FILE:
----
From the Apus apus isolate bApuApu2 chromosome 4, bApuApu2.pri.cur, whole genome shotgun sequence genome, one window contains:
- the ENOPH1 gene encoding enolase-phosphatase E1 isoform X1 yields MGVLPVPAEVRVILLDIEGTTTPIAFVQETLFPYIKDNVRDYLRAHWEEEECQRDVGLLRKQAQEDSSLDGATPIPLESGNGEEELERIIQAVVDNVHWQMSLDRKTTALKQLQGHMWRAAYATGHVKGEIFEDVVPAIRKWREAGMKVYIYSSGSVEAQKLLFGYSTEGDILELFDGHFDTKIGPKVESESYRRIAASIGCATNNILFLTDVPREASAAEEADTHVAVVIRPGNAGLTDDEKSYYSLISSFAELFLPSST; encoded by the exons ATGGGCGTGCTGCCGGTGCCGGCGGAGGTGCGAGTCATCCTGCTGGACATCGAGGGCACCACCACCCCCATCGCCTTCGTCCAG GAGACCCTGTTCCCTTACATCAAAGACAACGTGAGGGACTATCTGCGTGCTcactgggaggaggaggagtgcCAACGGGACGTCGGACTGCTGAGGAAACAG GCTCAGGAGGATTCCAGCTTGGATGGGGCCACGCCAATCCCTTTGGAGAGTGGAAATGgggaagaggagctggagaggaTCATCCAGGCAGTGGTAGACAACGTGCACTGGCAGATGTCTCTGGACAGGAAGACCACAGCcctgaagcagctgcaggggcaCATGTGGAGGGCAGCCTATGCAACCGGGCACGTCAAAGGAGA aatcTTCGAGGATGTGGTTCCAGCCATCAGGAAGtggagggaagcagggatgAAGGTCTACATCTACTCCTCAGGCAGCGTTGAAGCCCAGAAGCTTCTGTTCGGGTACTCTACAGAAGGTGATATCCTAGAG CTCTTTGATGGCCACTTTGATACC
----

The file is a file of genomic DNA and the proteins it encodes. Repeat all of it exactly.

From the Apus apus isolate bApuApu2 chromosome 4, bApuApu2.pri.cur, whole genome shotgun sequence genome, one window contains:
- the ENOPH1 gene encoding enolase-phosphatase E1 isoform X1 yields MGVLPVPAEVRVILLDIEGTTTPIAFVQETLFPYIKDNVRDYLRAHWEEEECQRDVGLLRKQAQEDSSLDGATPIPLESGNGEEELERIIQAVVDNVHWQMSLDRKTTALKQLQGHMWRAAYATGHVKGEIFEDVVPAIRKWREAGMKVYIYSSGSVEAQKLLFGYSTEGDILELFDGHFDTKIGPKVESESYRRIAASIGCATNNILFLTDVPREASAAEEADTHVAVVIRPGNAGLTDDEKSYYSLISSFAELFLPSST; encoded by the exons ATGGGCGTGCTGCCGGTGCCGGCGGAGGTGCGAGTCATCCTGCTGGACATCGAGGGCACCACCACCCCCATCGCCTTCGTCCAG GAGACCCTGTTCCCTTACATCAAAGACAACGTGAGGGACTATCTGCGTGCTcactgggaggaggaggagtgcCAACGGGACGTCGGACTGCTGAGGAAACAG GCTCAGGAGGATTCCAGCTTGGATGGGGCCACGCCAATCCCTTTGGAGAGTGGAAATGgggaagaggagctggagaggaTCATCCAGGCAGTGGTAGACAACGTGCACTGGCAGATGTCTCTGGACAGGAAGACCACAGCcctgaagcagctgcaggggcaCATGTGGAGGGCAGCCTATGCAACCGGGCACGTCAAAGGAGA aatcTTCGAGGATGTGGTTCCAGCCATCAGGAAGtggagggaagcagggatgAAGGTCTACATCTACTCCTCAGGCAGCGTTGAAGCCCAGAAGCTTCTGTTCGGGTACTCTACAGAAGGTGATATCCTAGAG CTCTTTGATGGCCACTTTGATACC